of them macros) into the global namespace. All C++ specific things are
put into the C<ev> namespace. It should support all the same embedding
options as F<ev.h>, most notably C<EV_MULTIPLICITY>.
Care has been taken to keep the overhead low. The only data member added
to the C-style watchers is the event loop the watcher is associated with
(or no additional members at all if you disable C<EV_MULTIPLICITY> when
embedding libev).
Currently, functions and static and non-static member functions can be
used as callbacks. Other types should be easy to add as long as they only
need one additional pointer for context. If you need support for other
types of functors please contact the author (preferably after implementing
it).
Here is a list of things available in the C<ev> namespace:
@ -1777,20 +1786,58 @@ All of those classes have these methods:
=over 4
=item ev::TYPE::TYPE (object *, object::method *)
=item ev::TYPE::TYPE ()
=item ev::TYPE::TYPE (object *, object::method *, struct ev_loop *)
=item ev::TYPE::TYPE (struct ev_loop *)
=item ev::TYPE::~TYPE
The constructor takes a pointer to an object and a method pointer to
the event handler callback to call in this class. The constructor calls
C<ev_init> for you, which means you have to call the C<set> method
before starting it. If you do not specify a loop then the constructor
automatically associates the default loop with this watcher.
The constructor (optionally) takes an event loop to associate the watcher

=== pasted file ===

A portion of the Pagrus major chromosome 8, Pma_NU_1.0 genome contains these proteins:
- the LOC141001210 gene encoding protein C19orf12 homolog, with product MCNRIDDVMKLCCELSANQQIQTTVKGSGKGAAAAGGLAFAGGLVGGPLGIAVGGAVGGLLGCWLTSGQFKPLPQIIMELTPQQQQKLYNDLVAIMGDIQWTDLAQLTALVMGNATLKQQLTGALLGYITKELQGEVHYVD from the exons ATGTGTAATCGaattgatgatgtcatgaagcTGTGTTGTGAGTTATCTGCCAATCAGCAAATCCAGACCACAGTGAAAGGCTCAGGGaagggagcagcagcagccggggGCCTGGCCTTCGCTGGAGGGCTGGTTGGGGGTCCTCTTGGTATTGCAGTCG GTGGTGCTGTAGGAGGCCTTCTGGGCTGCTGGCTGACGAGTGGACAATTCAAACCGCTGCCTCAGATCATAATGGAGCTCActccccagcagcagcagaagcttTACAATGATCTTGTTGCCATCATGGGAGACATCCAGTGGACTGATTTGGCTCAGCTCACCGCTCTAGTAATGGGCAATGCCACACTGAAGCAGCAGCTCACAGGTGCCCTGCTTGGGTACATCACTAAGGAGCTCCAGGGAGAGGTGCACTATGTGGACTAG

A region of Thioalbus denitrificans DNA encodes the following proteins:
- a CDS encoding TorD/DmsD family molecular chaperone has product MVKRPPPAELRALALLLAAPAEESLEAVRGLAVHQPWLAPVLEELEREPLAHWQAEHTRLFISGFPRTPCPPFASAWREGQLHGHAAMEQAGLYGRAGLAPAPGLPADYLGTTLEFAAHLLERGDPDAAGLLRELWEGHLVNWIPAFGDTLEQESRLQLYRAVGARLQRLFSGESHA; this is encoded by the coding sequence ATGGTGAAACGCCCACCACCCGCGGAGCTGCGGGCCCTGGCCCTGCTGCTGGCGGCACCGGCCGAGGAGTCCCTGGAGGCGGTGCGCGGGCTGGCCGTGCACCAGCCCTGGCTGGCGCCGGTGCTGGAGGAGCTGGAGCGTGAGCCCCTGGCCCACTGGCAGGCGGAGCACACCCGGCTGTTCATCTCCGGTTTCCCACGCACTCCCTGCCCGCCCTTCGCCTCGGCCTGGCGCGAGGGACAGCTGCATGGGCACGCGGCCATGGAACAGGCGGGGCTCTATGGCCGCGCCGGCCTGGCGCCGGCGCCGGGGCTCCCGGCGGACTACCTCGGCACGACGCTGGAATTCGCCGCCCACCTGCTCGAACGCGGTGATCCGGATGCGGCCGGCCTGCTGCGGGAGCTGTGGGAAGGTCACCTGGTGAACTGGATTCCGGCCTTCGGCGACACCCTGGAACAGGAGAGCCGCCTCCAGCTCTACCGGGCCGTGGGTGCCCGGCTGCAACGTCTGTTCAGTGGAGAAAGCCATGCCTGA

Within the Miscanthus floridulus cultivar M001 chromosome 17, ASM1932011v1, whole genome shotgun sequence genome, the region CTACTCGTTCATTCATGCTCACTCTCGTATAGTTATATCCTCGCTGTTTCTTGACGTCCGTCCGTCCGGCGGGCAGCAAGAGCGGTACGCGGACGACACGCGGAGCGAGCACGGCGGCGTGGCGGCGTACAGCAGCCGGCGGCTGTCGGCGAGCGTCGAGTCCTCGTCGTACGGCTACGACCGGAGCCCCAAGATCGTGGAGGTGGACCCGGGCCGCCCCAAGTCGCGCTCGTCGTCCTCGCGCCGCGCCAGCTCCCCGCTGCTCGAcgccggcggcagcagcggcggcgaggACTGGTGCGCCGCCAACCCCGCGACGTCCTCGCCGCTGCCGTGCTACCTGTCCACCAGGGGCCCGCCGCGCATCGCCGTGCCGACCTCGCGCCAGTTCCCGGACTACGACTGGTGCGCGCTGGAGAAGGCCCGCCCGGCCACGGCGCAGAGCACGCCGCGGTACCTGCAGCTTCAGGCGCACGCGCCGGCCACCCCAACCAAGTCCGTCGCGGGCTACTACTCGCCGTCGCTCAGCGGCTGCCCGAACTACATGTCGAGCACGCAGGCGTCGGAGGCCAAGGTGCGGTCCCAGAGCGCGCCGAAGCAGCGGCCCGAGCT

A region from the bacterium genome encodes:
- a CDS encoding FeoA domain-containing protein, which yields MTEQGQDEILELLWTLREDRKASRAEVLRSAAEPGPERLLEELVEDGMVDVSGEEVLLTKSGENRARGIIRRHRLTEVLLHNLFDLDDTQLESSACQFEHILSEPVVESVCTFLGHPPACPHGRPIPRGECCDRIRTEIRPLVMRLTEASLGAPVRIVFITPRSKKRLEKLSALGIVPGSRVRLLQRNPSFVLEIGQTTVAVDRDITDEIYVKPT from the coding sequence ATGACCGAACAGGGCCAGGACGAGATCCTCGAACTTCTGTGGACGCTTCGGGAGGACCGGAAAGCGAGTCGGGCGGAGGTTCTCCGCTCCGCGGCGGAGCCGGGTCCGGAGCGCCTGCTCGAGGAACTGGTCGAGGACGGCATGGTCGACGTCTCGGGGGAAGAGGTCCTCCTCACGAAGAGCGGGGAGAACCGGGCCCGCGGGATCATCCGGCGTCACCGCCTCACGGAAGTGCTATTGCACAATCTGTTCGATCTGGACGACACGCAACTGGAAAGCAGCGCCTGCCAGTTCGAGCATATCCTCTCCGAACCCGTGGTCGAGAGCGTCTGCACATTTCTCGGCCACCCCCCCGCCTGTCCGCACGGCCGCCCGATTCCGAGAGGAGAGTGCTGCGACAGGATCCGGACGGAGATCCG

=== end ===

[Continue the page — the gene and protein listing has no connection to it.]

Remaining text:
with. If it is omitted, it will use C<EV_DEFAULT>.
The constructor calls C<ev_init> for you, which means you have to call the
C<set> method before starting it.
It will not set a callback, however: You have to call the templated C<set>
method to set a callback before you can start the watcher.
(The reason why you have to use a method is a limitation in C++ which does
not allow explicit template arguments for constructors).
The destructor automatically stops the watcher if it is active.
=item w->set<class, &class::method> (object *)
This method sets the callback method to call. The method has to have a
signature of C<void (*)(ev_TYPE &, int)>, it receives the watcher as
first argument and the C<revents> as second. The object must be given as
parameter and is stored in the C<data> member of the watcher.
This method synthesizes efficient thunking code to call your method from
the C callback that libev requires. If your compiler can inline your
callback (i.e. it is visible to it at the place of the C<set> call and
your compiler is good :), then the method will be fully inlined into the
thunking function, making it as fast as a direct C callback.
Example: simple class declaration and watcher initialisation
struct myclass
{
void io_cb (ev::io &w, int revents) { }
}
myclass obj;
ev::io iow;
iow.set <myclass, &myclass::io_cb> (&obj);
=item w->set (void (*function)(watcher &w, int), void *data = 0)
Also sets a callback, but uses a static method or plain function as
callback. The optional C<data> argument will be stored in the watcher's
C<data> member and is free for you to use.
See the method-C<set> above for more details.
=item w->set (struct ev_loop *)
Associates a different C<struct ev_loop> with this watcher. You can only
@ -1799,13 +1846,14 @@ do this when the watcher is inactive (and not pending either).
=item w->set ([args])
Basically the same as C<ev_TYPE_set>, with the same args. Must be
called at least once. Unlike the C counterpart, an active watcher gets
automatically stopped and restarted.
called at least once. Unlike the C counterpart, an active watcher gets
automatically stopped and restarted when reconfiguring it with this
method.
=item w->start ()
Starts the watcher. Note that there is no C<loop> argument as the
constructor already takes the loop.
Starts the watcher. Note that there is no C<loop> argument, as the
constructor already stores the event loop.
=item w->stop ()
@ -1840,9 +1888,10 @@ the constructor.
}
myclass::myclass (int fd)
: io (this, &myclass::io_cb),
idle (this, &myclass::idle_cb)
{
io .set <myclass, &myclass::io_cb > (this);
idle.set <myclass, &myclass::idle_cb> (this);
io.start (fd, ev::READ);
}